Airport screeners scan for marijuana

Radiation exposure from body scanners at the airport

With the introduction of the new X-ray body scanners at airports, many passengers and experts are wondering how safe these devices are in terms of radiation protection. Travelers and flight personnel fear not only damage to their health, but also the violation of personal and data protection rights. There are currently over 400 full-body scanners in use at approximately 80 airports in the United States. At the 25th European Radiology Congress in the Austria Center in Vienna, specialists from the field of medical imaging will discuss the latest research findings on this topic.

Body scanners that work with X-rays are used at airports to detect suspicious objects that are worn or hidden by passengers directly on their bodies. The technology used here is the same, based on ionizing radiation, as used in medicine and science.

This type of radiation is classified by the World Health Organization (WHO) as a carcinogenic, i.e. carcinogenic, substance. However, it must be mentioned here that the risk associated with this is closely related to the strength of the radiation exposure, which is very low in the case of body scanners.

“The effective radiation dose to which passengers are exposed during one of these scans is around 0.05-0.1 mSV, which in turn corresponds approximately to the radiation exposure that one is exposed to during a two-minute flight in an aircraft at cruising altitude. Just so that you can put this in perspective, one hour of flight time represents a load of 40-80 scans, a chest X-ray 1,000-2,000 scans and a CT even 50,000-100,000 scans ”, says Prof. Vock, expert for radiation protection from University Hospital Bern.

Further comparative values: a medical X-ray examination of the chest corresponds to the radiation dose of around 1000 airport scans, with a mammogram it would be 4000, with a CT of the abdomen and pelvis even 200,000 scans. The radiation load caused by the controls is therefore out of proportion to the dose that occurs during the flight at high altitude.

Researchers calculate in the journal “Archives of Internal Medicine” that the detectors cause around six cancers in the course of their life in 100 million passengers who make 750 million flights a year.

However, these six diseases would have to be viewed in the context of the 40 million cancer cases that would occur in a lifetime. Nevertheless, the biological influence of such low doses is not known, whether it is negligible would have to be clarified by further studies, added Prof. Vock.

Risks and benefits need to be weighed

However, if you look at the linear no-threshold model (LNT), an internationally recognized standard system for radiation exposure, it emerges from this that stochastic amounts of radiation are proportional to the respective dose without a lower limit and thus remain a residual risk even with the smallest amount. However, there is still no evidence to what extent this model is applicable to the amount of radiation that is used in body scanners.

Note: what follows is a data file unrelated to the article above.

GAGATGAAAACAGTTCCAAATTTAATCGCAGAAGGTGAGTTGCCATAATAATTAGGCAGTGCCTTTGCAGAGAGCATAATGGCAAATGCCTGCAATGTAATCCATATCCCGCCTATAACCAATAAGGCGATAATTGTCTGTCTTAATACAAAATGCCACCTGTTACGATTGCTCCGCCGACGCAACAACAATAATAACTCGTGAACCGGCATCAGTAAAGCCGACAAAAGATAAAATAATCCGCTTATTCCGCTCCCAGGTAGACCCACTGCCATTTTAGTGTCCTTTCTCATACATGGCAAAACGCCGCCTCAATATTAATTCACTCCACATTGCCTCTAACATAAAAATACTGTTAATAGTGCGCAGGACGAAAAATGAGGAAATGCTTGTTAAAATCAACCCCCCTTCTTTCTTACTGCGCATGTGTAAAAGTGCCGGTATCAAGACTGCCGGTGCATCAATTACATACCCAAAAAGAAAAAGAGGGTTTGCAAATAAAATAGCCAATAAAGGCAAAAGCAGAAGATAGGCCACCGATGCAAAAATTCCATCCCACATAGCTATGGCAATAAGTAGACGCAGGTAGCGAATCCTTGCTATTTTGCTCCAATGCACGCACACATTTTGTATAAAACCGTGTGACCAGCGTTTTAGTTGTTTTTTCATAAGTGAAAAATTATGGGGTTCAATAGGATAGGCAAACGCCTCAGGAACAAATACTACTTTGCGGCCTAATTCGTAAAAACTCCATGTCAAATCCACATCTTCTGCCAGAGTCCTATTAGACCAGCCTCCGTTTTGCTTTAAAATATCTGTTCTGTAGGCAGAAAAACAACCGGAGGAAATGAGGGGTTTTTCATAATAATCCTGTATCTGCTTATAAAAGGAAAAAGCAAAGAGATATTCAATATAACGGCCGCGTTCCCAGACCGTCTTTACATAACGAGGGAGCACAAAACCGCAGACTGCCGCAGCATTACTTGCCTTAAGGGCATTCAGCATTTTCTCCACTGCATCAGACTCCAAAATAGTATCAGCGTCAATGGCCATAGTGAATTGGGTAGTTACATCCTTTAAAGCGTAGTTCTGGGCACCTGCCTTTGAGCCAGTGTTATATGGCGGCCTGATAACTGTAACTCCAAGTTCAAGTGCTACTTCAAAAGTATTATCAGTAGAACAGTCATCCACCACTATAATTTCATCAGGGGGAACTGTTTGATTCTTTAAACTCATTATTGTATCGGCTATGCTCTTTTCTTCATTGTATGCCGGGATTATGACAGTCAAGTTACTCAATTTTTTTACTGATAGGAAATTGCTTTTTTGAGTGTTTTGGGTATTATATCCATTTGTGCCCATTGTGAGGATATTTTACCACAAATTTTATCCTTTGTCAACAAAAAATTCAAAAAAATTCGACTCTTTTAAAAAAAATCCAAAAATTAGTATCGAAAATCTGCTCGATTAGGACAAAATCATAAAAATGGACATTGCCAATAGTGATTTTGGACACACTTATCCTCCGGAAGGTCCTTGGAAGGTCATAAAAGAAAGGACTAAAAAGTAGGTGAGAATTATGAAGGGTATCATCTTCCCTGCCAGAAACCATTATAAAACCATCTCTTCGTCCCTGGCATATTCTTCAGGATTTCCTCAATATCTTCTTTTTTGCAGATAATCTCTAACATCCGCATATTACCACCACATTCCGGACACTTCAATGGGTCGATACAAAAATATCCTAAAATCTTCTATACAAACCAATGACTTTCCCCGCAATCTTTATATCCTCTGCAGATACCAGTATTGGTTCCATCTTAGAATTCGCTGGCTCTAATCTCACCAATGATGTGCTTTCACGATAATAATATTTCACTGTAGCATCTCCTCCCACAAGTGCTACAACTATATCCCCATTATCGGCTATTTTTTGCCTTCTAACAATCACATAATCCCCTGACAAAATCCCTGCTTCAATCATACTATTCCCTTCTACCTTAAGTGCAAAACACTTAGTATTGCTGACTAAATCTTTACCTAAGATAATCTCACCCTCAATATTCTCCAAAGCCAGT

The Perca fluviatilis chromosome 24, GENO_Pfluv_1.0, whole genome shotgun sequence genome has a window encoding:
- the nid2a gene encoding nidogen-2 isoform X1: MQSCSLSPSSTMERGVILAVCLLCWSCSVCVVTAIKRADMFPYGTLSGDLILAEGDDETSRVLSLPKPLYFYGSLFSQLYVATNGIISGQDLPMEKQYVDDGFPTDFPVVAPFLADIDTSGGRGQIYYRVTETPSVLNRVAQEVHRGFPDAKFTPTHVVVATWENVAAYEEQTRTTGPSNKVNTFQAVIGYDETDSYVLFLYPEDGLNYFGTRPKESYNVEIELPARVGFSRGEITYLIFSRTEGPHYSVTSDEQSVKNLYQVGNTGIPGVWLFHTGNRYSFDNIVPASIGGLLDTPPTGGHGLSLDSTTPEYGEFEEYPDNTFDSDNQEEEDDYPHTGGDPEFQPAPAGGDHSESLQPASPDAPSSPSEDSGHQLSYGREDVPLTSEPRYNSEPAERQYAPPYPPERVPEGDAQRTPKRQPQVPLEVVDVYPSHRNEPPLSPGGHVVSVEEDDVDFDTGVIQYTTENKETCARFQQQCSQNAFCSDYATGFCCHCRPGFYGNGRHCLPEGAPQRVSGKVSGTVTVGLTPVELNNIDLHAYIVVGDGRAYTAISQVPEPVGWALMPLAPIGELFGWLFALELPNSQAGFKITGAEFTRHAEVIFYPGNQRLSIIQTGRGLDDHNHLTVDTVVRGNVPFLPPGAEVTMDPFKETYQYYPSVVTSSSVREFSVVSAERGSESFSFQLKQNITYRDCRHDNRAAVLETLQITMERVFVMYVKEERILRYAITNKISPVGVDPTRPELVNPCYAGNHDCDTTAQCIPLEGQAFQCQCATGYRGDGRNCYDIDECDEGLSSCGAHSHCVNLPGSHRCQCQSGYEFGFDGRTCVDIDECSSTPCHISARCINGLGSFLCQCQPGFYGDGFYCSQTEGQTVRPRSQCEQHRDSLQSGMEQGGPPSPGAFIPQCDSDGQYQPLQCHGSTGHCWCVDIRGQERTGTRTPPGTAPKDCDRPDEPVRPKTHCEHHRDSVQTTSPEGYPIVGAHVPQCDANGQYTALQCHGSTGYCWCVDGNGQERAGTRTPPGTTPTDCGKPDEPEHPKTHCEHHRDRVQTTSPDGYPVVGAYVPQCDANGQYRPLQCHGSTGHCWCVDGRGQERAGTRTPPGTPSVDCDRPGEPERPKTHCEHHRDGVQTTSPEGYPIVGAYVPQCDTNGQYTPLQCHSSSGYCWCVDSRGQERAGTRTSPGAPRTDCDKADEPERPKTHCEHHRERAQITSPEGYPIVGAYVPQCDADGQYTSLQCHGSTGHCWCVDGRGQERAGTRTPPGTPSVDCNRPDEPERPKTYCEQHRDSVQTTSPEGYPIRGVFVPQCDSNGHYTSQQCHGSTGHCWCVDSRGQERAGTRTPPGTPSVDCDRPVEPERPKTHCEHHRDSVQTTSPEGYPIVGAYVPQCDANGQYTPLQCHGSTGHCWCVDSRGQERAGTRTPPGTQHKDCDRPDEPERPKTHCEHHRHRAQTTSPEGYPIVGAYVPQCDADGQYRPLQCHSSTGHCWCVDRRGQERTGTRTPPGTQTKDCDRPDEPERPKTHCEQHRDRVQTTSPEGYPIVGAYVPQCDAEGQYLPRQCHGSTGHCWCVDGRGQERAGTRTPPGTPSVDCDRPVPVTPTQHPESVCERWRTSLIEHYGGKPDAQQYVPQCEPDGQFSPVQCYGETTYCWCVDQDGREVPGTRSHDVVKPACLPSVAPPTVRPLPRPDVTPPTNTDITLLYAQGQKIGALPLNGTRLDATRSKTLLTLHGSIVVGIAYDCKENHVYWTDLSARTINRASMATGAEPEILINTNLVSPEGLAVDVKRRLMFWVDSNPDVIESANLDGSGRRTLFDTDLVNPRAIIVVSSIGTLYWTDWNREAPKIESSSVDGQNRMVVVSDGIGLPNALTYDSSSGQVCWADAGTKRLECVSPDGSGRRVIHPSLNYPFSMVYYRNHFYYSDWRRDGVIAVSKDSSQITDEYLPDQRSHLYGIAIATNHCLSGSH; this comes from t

If you look at this according to the ALARA principle (As Low As Reasonably Achievable), which represents the principle of radiation protection, the risks and benefits must always be weighed first in order to recognize whether the respective radiation exposure is accepted or not, says Prof. Vock.

“The amount of radiation that is used by the body scanners is very suitable for tracking down strange objects such as weapons that are hidden on the surface of the body. The method is far less suitable for displaying objects that are hidden in body cavities or, in some cases, can even be completely overlooked. Due to this rather low benefit, the discussions about the amount of radiation and the concerns about scanning small children and pregnant women can also be explained.

In the meantime, after a test phase of three years, the EU has banned these scanners again, and devices based on microwaves are now to be used, ”says Prof. Vock, who is not convinced of the benefits of conventional body scanners.

Naked scanner: passengers complain about loss of privacy

Many passengers, however, are much more concerned about the loss of their privacy than about the radiation dose. Body scanners are able to create detailed images of the body's surface and so it has always been assumed that “nude images” are also created here.

In order to prevent misuse, there is no visual contact between the passengers and the airport employees evaluating the data, the images are not saved, filters are installed that hide recognizable body details and the evaluation is often done entirely by computer programs. However, these fears and the long scanning time convinced those responsible in the USA to switch from X-ray scanners to those that work on the basis of microwaves.

Although the old devices are still in use at less frequented airports, passengers here have the option of subjecting themselves to a conventional security check using metal detectors and scanning.
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Source:

¹ European Society of Radiology

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